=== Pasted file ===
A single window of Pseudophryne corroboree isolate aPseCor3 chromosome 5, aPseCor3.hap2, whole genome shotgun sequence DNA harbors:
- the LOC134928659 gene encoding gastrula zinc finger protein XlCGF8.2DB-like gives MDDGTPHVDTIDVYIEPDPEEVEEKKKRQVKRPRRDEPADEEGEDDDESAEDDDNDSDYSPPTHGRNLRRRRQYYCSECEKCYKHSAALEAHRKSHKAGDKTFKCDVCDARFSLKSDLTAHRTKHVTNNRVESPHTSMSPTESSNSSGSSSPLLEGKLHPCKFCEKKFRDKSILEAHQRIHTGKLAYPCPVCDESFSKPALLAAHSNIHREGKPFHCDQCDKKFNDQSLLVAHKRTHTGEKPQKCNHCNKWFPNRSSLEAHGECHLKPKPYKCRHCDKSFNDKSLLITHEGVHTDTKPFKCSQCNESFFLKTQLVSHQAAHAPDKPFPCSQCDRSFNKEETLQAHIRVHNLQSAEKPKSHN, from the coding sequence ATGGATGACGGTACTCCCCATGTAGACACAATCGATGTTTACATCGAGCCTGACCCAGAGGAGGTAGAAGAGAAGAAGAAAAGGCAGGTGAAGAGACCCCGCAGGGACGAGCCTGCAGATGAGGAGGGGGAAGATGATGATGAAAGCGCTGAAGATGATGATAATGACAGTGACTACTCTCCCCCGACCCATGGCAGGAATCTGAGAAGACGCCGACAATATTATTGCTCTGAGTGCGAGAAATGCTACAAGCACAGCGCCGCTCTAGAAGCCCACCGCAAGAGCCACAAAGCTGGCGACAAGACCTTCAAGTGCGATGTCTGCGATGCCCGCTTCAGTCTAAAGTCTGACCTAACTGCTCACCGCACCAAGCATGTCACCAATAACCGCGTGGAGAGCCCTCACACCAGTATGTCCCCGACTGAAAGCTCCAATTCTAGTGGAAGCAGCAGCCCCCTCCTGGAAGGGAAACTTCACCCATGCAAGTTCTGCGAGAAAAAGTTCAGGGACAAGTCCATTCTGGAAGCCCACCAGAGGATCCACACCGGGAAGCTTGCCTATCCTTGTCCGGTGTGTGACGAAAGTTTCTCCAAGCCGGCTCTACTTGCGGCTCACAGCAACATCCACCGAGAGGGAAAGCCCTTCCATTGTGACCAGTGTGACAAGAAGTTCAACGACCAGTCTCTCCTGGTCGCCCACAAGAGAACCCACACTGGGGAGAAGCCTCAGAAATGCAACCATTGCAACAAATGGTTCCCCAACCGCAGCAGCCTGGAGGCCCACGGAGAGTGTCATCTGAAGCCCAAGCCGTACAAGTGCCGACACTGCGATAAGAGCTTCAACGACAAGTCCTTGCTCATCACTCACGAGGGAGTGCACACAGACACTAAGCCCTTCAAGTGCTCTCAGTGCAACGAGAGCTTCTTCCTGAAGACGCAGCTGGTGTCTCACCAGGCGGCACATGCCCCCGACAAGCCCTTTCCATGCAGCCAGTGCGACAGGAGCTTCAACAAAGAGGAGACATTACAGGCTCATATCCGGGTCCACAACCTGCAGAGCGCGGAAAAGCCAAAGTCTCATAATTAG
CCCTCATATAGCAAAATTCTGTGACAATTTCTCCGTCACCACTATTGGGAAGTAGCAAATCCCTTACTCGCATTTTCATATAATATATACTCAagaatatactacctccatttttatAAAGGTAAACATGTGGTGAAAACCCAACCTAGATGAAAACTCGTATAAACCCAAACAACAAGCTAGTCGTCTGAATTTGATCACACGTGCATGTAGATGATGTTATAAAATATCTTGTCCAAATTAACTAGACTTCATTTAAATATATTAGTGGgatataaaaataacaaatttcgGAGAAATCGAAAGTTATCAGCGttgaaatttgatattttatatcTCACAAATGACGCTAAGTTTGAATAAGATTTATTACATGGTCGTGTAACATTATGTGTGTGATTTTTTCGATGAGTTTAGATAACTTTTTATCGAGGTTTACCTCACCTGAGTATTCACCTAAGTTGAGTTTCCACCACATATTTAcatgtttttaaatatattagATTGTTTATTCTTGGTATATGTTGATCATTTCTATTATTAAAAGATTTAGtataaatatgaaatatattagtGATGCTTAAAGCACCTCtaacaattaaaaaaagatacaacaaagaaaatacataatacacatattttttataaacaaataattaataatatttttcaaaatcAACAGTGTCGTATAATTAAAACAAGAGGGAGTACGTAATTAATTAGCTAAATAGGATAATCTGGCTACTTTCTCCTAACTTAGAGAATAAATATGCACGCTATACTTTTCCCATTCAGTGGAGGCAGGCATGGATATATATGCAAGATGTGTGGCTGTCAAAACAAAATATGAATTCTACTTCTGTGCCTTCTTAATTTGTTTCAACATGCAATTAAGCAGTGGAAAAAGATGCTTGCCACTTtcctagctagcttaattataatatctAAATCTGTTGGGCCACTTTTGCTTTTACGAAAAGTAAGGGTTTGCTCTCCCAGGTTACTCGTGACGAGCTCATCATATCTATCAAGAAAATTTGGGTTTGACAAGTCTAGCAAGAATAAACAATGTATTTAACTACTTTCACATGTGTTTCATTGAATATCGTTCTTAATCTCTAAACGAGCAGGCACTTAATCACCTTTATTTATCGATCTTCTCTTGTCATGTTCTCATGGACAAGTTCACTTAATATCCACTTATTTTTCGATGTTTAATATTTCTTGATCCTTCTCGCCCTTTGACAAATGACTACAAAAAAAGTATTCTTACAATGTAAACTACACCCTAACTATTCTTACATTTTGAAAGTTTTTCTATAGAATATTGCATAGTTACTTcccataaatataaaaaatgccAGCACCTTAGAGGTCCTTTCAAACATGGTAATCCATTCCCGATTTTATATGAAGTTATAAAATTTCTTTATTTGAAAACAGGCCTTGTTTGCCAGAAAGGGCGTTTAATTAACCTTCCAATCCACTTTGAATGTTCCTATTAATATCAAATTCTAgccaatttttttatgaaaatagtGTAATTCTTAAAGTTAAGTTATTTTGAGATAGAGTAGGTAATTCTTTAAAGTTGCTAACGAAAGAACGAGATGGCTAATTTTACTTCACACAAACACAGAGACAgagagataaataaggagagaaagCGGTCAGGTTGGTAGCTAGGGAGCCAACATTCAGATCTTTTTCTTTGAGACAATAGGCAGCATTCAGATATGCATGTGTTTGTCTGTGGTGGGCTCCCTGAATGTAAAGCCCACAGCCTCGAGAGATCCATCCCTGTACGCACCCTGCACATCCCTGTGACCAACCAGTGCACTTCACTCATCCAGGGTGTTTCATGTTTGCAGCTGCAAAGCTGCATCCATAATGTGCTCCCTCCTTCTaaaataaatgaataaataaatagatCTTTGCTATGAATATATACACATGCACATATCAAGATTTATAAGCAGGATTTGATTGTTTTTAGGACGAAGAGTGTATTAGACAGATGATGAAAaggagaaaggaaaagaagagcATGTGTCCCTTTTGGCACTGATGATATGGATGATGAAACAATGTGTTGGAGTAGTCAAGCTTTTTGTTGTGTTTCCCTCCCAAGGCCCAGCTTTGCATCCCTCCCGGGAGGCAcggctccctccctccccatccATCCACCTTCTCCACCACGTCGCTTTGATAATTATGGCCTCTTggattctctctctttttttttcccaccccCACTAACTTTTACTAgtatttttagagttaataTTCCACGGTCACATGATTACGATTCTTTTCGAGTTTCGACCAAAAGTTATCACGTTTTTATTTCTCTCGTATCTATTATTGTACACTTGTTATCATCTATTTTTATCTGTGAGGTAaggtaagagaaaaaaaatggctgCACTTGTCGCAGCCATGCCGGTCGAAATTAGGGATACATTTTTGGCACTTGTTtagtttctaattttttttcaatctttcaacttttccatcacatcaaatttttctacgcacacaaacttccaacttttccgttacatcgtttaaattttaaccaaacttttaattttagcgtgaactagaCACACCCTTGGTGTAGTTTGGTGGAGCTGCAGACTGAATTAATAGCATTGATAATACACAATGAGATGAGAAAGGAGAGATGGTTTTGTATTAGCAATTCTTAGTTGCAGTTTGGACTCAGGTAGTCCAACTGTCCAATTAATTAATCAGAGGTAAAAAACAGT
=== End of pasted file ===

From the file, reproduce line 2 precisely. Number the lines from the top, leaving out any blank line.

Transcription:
- the LOC134928659 gene encoding gastrula zinc finger protein XlCGF8.2DB-like gives MDDGTPHVDTIDVYIEPDPEEVEEKKKRQVKRPRRDEPADEEGEDDDESAEDDDNDSDYSPPTHGRNLRRRRQYYCSECEKCYKHSAALEAHRKSHKAGDKTFKCDVCDARFSLKSDLTAHRTKHVTNNRVESPHTSMSPTESSNSSGSSSPLLEGKLHPCKFCEKKFRDKSILEAHQRIHTGKLAYPCPVCDESFSKPALLAAHSNIHREGKPFHCDQCDKKFNDQSLLVAHKRTHTGEKPQKCNHCNKWFPNRSSLEAHGECHLKPKPYKCRHCDKSFNDKSLLITHEGVHTDTKPFKCSQCNESFFLKTQLVSHQAAHAPDKPFPCSQCDRSFNKEETLQAHIRVHNLQSAEKPKSHN, from the coding sequence ATGGATGACGGTACTCCCCATGTAGACACAATCGATGTTTACATCGAGCCTGACCCAGAGGAGGTAGAAGAGAAGAAGAAAAGGCAGGTGAAGAGACCCCGCAGGGACGAGCCTGCAGATGAGGAGGGGGAAGATGATGATGAAAGCGCTGAAGATGATGATAATGACAGTGACTACTCTCCCCCGACCCATGGCAGGAATCTGAGAAGACGCCGACAATATTATTGCTCTGAGTGCGAGAAATGCTACAAGCACAGCGCCGCTCTAGAAGCCCACCGCAAGAGCCACAAAGCTGGCGACAAGACCTTCAAGTGCGATGTCTGCGATGCCCGCTTCAGTCTAAAGTCTGACCTAACTGCTCACCGCACCAAGCATGTCACCAATAACCGCGTGGAGAGCCCTCACACCAGTATGTCCCCGACTGAAAGCTCCAATTCTAGTGGAAGCAGCAGCCCCCTCCTGGAAGGGAAACTTCACCCATGCAAGTTCTGCGAGAAAAAGTTCAGGGACAAGTCCATTCTGGAAGCCCACCAGAGGATCCACACCGGGAAGCTTGCCTATCCTTGTCCGGTGTGTGACGAAAGTTTCTCCAAGCCGGCTCTACTTGCGGCTCACAGCAACATCCACCGAGAGGGAAAGCCCTTCCATTGTGACCAGTGTGACAAGAAGTTCAACGACCAGTCTCTCCTGGTCGCCCACAAGAGAACCCACACTGGGGAGAAGCCTCAGAAATGCAACCATTGCAACAAATGGTTCCCCAACCGCAGCAGCCTGGAGGCCCACGGAGAGTGTCATCTGAAGCCCAAGCCGTACAAGTGCCGACACTGCGATAAGAGCTTCAACGACAAGTCCTTGCTCATCACTCACGAGGGAGTGCACACAGACACTAAGCCCTTCAAGTGCTCTCAGTGCAACGAGAGCTTCTTCCTGAAGACGCAGCTGGTGTCTCACCAGGCGGCACATGCCCCCGACAAGCCCTTTCCATGCAGCCAGTGCGACAGGAGCTTCAACAAAGAGGAGACATTACAGGCTCATATCCGGGTCCACAACCTGCAGAGCGCGGAAAAGCCAAAGTCTCATAATTAG